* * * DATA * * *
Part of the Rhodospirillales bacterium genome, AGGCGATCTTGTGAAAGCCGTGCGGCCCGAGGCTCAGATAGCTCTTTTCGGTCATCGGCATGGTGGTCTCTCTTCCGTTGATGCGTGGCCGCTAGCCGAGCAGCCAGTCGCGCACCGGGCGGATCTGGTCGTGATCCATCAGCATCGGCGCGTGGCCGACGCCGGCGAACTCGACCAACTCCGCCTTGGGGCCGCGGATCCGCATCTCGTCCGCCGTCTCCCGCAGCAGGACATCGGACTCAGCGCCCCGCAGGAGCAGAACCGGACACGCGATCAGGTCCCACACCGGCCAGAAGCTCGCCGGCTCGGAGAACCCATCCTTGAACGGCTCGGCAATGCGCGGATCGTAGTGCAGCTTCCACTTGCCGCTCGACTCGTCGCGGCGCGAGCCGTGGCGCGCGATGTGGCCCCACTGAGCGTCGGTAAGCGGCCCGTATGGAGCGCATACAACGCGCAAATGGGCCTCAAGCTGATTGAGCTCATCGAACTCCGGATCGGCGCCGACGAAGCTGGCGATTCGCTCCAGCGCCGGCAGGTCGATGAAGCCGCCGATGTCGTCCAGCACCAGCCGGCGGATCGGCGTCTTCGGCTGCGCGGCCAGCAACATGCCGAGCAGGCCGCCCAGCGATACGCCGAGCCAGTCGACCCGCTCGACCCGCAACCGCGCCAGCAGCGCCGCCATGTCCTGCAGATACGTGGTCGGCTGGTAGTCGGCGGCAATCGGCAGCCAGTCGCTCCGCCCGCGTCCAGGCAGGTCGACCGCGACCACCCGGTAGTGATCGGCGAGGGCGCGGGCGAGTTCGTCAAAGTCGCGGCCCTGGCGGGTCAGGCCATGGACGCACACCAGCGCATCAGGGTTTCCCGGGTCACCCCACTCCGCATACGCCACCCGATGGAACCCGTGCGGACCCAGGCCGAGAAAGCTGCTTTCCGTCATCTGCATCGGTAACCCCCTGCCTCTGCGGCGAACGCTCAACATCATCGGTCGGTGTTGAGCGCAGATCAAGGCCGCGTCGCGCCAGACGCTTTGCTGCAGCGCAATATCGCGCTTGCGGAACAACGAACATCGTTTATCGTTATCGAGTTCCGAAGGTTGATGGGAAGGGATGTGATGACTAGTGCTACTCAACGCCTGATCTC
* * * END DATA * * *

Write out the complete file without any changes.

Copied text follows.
Part of the Rhodospirillales bacterium genome, AGGCGATCTTGTGAAAGCCGTGCGGCCCGAGGCTCAGATAGCTCTTTTCGGTCATCGGCATGGTGGTCTCTCTTCCGTTGATGCGTGGCCGCTAGCCGAGCAGCCAGTCGCGCACCGGGCGGATCTGGTCGTGATCCATCAGCATCGGCGCGTGGCCGACGCCGGCGAACTCGACCAACTCCGCCTTGGGGCCGCGGATCCGCATCTCGTCCGCCGTCTCCCGCAGCAGGACATCGGACTCAGCGCCCCGCAGGAGCAGAACCGGACACGCGATCAGGTCCCACACCGGCCAGAAGCTCGCCGGCTCGGAGAACCCATCCTTGAACGGCTCGGCAATGCGCGGATCGTAGTGCAGCTTCCACTTGCCGCTCGACTCGTCGCGGCGCGAGCCGTGGCGCGCGATGTGGCCCCACTGAGCGTCGGTAAGCGGCCCGTATGGAGCGCATACAACGCGCAAATGGGCCTCAAGCTGATTGAGCTCATCGAACTCCGGATCGGCGCCGACGAAGCTGGCGATTCGCTCCAGCGCCGGCAGGTCGATGAAGCCGCCGATGTCGTCCAGCACCAGCCGGCGGATCGGCGTCTTCGGCTGCGCGGCCAGCAACATGCCGAGCAGGCCGCCCAGCGATACGCCGAGCCAGTCGACCCGCTCGACCCGCAACCGCGCCAGCAGCGCCGCCATGTCCTGCAGATACGTGGTCGGCTGGTAGTCGGCGGCAATCGGCAGCCAGTCGCTCCGCCCGCGTCCAGGCAGGTCGACCGCGACCACCCGGTAGTGATCGGCGAGGGCGCGGGCGAGTTCGTCAAAGTCGCGGCCCTGGCGGGTCAGGCCATGGACGCACACCAGCGCATCAGGGTTTCCCGGGTCACCCCACTCCGCATACGCCACCCGATGGAACCCGTGCGGACCCAGGCCGAGAAAGCTGCTTTCCGTCATCTGCATCGGTAACCCCCTGCCTCTGCGGCGAACGCTCAACATCATCGGTCGGTGTTGAGCGCAGATCAAGGCCGCGTCGCGCCAGACGCTTTGCTGCAGCGCAATATCGCGCTTGCGGAACAACGAACATCGTTTATCGTTATCGAGTTCCGAAGGTTGATGGGAAGGGATGTGATGACTAGTGCTACTCAACGCCTGATCTC